By Ian Fleming, Henry Gammidge & John McLusky (Titan Books)
This edition of Titan Books’ 007 newspaper strip collections comes from the period when the workmanlike John McLusky was the artist and features Henry Gammidge’s adaptations of no less than five Ian Fleming tales of the world’s most famous Secret Agent.
The title tale faithfully adapts Fleming’s novel of the world’s most ambitious bullion robbery, so if you’re only familiar with the film version there will be a few things you’ve not seen before. The action fairly pounds along and the tension is high throughout this signature tale.
Following Goldfinger is Risico. Bond is tasked with stopping a heroin smuggling gang whose motive is not profit but social destabilisation. Next is A View to a Kill, a traditional Cold War thriller with 007 on the trail of a gang who have been stealing secrets by ambushing military dispatch riders.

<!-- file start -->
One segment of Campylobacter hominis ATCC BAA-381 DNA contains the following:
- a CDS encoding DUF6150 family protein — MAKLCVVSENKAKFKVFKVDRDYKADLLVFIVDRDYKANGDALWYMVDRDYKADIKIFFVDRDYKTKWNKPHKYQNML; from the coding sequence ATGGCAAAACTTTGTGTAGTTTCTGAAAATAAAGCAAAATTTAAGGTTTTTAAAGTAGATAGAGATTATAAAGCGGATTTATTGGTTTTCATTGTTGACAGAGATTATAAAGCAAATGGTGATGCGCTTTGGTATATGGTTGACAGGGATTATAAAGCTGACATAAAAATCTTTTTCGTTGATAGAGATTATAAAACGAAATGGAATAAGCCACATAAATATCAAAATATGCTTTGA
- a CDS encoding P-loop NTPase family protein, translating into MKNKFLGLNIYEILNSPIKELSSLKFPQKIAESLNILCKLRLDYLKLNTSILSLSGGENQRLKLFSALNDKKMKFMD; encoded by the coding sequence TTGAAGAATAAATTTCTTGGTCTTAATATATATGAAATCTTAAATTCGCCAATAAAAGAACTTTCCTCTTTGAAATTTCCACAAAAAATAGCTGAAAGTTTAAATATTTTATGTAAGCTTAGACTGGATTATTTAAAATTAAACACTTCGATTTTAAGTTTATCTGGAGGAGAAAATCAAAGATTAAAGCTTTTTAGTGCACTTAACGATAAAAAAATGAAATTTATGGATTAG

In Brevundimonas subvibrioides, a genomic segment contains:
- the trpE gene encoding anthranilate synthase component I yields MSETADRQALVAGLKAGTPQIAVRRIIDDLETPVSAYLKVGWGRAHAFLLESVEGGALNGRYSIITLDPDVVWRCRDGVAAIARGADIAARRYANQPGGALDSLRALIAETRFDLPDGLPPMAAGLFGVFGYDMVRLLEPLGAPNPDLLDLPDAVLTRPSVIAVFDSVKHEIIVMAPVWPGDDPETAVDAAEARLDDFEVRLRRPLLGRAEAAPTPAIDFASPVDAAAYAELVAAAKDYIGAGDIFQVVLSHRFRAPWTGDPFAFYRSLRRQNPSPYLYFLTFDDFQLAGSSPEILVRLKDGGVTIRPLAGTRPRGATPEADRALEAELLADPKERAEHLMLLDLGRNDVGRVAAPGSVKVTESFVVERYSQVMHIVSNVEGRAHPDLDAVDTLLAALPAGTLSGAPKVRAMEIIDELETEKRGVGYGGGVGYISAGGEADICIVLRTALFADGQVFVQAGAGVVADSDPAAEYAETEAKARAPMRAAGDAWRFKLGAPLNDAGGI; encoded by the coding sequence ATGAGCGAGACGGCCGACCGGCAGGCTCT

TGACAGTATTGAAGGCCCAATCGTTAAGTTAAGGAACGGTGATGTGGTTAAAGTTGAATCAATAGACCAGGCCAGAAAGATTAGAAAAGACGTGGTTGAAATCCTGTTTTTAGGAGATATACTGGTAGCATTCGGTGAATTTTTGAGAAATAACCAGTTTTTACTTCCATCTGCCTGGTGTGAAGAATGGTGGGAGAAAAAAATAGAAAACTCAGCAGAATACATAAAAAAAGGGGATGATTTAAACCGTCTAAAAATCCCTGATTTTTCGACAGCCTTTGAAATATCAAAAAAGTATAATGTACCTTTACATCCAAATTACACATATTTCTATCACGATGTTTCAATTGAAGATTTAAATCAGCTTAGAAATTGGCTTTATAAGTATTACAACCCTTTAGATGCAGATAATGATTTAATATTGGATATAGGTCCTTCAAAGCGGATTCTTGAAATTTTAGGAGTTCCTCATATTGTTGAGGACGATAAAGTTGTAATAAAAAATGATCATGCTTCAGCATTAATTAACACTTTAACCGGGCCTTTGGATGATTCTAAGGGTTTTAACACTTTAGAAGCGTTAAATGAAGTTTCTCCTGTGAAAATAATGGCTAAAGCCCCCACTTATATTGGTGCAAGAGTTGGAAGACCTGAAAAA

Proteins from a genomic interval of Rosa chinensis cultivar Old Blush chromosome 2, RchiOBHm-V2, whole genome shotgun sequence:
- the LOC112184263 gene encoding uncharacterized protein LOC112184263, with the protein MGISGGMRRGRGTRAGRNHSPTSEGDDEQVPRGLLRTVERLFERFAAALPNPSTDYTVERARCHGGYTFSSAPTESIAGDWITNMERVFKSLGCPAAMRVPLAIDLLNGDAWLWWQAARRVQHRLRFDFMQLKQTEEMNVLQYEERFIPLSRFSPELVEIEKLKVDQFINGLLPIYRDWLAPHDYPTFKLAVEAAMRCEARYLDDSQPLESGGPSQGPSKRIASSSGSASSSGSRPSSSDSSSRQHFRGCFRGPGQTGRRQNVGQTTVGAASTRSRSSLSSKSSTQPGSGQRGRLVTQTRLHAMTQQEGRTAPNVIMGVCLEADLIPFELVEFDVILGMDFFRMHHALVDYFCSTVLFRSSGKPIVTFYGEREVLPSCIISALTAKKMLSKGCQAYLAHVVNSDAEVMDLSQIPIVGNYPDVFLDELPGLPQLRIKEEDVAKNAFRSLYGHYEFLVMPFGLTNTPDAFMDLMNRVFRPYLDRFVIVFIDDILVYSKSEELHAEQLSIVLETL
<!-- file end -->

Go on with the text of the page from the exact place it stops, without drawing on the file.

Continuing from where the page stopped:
For Your Eyes Only, which was cobbled together with Risico to become the Roger Moore film version, is an adaptation of Fleming’s short story, wherein Bond is given a mission of revenge and assassination. Set in Jamaica with the Nazi war-criminal Von Hammerstein as culprit and target for the man with a licence to kill, it is a solid piece of dramatic fiction that once again bears little similarity to the celluloid adventure.
The volume concludes with the controversial Thunderball adaptation. That particular tale was censored and curtailed at the behest of Lord Beaverbrook, owner of the Daily Express, where the strip was running. Five days of strip were excised and for the full story you’ll need to read the ancillary text feature, but what remains is still pretty engrossing comic fare and at least some effort was made to wrap up the storyline before the strip ended.
James Bond was to return a year later in the adaptation of On Her Majesty’s Secret Service .These stories are a must for not only aficionados of Bond but for all thriller fans, as an example of terse gripping adventure uncluttered by superficial razzamatazz. Get back to basics, and remember that classic style is never out of fashion.
Strip © Express Newspapers Ltd. 1987. All Rights Reserved.